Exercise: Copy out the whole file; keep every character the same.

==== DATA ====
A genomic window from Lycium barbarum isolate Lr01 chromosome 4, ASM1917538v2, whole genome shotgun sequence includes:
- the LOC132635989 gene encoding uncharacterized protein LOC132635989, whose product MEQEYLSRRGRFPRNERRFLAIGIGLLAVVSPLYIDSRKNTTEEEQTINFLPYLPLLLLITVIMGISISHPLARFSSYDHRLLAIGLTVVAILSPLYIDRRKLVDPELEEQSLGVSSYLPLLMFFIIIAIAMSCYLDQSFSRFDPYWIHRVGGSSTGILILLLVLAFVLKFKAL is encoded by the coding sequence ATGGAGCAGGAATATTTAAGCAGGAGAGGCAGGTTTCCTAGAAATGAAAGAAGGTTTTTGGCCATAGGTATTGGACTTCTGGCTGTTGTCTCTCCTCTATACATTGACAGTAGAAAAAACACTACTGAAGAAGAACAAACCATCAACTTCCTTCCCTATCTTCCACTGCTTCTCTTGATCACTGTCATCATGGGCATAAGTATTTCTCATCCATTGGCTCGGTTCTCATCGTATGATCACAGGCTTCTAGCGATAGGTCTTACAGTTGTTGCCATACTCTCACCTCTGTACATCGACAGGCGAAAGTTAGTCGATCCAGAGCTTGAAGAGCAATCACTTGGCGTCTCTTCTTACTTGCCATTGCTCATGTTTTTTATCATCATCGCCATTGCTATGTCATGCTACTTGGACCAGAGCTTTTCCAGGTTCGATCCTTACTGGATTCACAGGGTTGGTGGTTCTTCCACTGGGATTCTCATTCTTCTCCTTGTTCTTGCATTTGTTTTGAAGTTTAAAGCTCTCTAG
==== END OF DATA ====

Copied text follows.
A genomic window from Lycium barbarum isolate Lr01 chromosome 4, ASM1917538v2, whole genome shotgun sequence includes:
- the LOC132635989 gene encoding uncharacterized protein LOC132635989, whose product MEQEYLSRRGRFPRNERRFLAIGIGLLAVVSPLYIDSRKNTTEEEQTINFLPYLPLLLLITVIMGISISHPLARFSSYDHRLLAIGLTVVAILSPLYIDRRKLVDPELEEQSLGVSSYLPLLMFFIIIAIAMSCYLDQSFSRFDPYWIHRVGGSSTGILILLLVLAFVLKFKAL is encoded by the coding sequence ATGGAGCAGGAATATTTAAGCAGGAGAGGCAGGTTTCCTAGAAATGAAAGAAGGTTTTTGGCCATAGGTATTGGACTTCTGGCTGTTGTCTCTCCTCTATACATTGACAGTAGAAAAAACACTACTGAAGAAGAACAAACCATCAACTTCCTTCCCTATCTTCCACTGCTTCTCTTGATCACTGTCATCATGGGCATAAGTATTTCTCATCCATTGGCTCGGTTCTCATCGTATGATCACAGGCTTCTAGCGATAGGTCTTACAGTTGTTGCCATACTCTCACCTCTGTACATCGACAGGCGAAAGTTAGTCGATCCAGAGCTTGAAGAGCAATCACTTGGCGTCTCTTCTTACTTGCCATTGCTCATGTTTTTTATCATCATCGCCATTGCTATGTCATGCTACTTGGACCAGAGCTTTTCCAGGTTCGATCCTTACTGGATTCACAGGGTTGGTGGTTCTTCCACTGGGATTCTCATTCTTCTCCTTGTTCTTGCATTTGTTTTGAAGTTTAAAGCTCTCTAG